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Hello, I'd like to create new classes dynamically, using Java. I have 3 buttons with labels: 1, 2 and 3. Code is like:

switch (button.getActionCommand()) {
  case 1:
    return new Listener1();
  case 2:
    return new Listener2();
  case 3;
    return new Listener3();

And it works but I'd like to make it shorter. Every new class will be different from the previous with last number, only. So is it possible to create classes dynamically like:

return new Listener()+button.getActionListener();

I'm sure its possible, but how? Should I use one of Proxy classes or is there an easier way to achieve this?

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What programming language are you using? – Oswald Jan 15 '13 at 15:27
I guess this is java? You should add the language as a tag. – Paolo Falabella Jan 15 '13 at 15:27
Obligatory:… (among many others, that was just the first Google result) – David Jan 15 '13 at 15:29
Ayayay I forgot sorry. Yes its Java – Michał Tabor Jan 15 '13 at 15:29
Not sure if you can avoid the switch statement in this case. But I'd definitely hide the switch in a ListenerFactory. – fo_x86 Jan 15 '13 at 15:29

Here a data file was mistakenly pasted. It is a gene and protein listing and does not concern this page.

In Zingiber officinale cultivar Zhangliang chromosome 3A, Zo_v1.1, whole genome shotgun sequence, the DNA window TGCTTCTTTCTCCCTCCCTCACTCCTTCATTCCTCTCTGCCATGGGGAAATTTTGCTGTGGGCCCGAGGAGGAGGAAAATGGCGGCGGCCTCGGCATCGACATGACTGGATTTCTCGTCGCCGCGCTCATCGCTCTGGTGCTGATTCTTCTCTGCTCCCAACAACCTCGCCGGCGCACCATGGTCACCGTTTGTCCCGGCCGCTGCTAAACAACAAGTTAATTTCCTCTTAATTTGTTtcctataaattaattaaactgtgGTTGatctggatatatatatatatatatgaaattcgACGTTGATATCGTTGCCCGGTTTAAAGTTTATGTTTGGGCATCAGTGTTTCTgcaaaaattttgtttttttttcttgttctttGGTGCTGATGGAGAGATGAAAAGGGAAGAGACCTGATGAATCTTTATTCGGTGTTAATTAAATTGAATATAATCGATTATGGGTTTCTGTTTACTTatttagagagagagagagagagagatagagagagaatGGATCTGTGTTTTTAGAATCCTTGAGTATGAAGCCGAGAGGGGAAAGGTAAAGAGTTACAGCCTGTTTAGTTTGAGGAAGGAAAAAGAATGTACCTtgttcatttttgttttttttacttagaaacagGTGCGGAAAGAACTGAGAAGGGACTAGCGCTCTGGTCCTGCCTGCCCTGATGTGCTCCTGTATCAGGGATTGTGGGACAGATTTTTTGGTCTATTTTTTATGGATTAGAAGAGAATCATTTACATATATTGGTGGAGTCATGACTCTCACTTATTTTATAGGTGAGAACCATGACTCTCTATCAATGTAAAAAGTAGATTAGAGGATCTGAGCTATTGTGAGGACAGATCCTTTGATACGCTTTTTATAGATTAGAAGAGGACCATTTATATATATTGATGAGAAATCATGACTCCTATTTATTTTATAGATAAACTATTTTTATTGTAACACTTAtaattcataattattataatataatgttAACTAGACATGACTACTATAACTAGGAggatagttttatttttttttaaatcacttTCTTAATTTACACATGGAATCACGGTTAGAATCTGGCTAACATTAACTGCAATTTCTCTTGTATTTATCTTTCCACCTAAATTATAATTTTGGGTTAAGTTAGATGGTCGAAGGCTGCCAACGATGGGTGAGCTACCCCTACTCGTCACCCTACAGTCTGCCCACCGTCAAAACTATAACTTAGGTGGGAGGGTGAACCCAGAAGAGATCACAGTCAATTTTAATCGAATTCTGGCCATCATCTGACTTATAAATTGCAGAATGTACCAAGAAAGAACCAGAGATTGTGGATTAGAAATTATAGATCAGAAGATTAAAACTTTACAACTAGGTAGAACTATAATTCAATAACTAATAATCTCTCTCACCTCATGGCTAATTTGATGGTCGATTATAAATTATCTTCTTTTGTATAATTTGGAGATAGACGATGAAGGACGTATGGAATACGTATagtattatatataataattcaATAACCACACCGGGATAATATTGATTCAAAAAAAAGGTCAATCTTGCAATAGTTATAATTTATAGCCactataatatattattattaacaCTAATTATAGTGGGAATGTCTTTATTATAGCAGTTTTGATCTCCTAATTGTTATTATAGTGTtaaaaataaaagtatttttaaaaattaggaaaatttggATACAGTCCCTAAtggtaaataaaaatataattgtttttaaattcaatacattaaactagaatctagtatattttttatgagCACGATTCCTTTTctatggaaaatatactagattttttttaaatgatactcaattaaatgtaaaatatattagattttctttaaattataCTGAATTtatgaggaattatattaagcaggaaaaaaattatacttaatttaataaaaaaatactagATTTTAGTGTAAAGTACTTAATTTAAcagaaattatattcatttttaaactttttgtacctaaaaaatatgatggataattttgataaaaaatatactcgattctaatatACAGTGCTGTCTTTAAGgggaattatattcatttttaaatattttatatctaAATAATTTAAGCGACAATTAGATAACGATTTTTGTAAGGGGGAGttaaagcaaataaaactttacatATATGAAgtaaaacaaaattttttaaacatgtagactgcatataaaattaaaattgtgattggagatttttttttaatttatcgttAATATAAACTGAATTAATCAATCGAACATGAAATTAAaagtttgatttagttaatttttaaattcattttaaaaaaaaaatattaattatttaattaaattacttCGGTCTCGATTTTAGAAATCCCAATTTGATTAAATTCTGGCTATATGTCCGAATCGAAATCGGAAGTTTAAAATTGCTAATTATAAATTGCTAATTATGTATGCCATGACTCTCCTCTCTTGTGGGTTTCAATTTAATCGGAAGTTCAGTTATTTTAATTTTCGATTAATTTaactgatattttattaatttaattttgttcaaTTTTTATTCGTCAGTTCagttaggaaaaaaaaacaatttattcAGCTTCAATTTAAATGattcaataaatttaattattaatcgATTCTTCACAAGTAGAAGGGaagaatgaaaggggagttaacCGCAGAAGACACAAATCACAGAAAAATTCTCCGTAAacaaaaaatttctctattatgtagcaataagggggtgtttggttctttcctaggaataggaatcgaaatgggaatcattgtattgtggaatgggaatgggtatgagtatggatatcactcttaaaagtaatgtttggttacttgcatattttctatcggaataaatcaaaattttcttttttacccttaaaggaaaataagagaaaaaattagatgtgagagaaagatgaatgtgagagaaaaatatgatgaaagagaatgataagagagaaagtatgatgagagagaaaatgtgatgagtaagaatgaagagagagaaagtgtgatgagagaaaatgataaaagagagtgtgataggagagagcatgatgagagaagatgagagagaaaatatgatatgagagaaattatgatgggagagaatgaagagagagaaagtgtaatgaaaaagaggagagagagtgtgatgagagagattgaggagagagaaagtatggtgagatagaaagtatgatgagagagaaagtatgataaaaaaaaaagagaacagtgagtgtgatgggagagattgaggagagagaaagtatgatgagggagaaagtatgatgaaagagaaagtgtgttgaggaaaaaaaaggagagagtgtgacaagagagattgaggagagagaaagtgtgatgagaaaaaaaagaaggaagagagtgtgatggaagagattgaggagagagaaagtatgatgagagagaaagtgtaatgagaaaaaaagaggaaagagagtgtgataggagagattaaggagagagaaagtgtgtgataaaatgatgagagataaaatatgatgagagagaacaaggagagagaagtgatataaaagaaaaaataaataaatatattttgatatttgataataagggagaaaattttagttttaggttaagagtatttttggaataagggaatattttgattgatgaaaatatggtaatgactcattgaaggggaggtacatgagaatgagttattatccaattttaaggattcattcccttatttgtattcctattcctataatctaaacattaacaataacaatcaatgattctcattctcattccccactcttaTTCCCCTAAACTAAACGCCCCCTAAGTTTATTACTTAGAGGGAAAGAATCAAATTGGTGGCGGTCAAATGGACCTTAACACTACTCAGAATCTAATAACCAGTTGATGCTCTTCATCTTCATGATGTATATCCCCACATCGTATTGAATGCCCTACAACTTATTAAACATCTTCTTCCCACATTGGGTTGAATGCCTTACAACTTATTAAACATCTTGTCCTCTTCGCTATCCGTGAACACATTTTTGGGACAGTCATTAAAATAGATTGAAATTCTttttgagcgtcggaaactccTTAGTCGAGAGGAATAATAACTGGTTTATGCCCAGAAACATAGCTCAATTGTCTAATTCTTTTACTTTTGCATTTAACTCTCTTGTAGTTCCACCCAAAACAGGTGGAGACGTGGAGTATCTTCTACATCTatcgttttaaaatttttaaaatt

3 Answers 3

You didn't specify any language, so here is one way:


However, I don't see why you would need to create classes dynamically for this. From what I understand, the ListenerN classes already exist and you just want to dynamically instantiate them?

If you must create classes dynamically, that's not a problem, either:

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I have abstract class where all methods are. Then I make sub-classes which differ little. When program is running user can make various actions and various types of Listener class are needed. So this SWITCH statement's work is to return correct class (switch statemnt is in class btw) – Michał Tabor Jan 15 '13 at 15:34

If it's Java, you can do something like this:

String className = "package.Listener" + button.getActionCommand();
Class theClass = Class.forName(className);
Object theListener = the.newInstance();
return (Listener) theListener;
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Provided this is Java, you could use reflection if you really wanted that...

return Class.forName("packageName.Listener"+theNumber).newInstance();

Of course, doing so might have adverse effects too - performance hit, ugly code, debugging and readability issues, having to deal with handling multiple kinds of exceptions...

Recommended reading:

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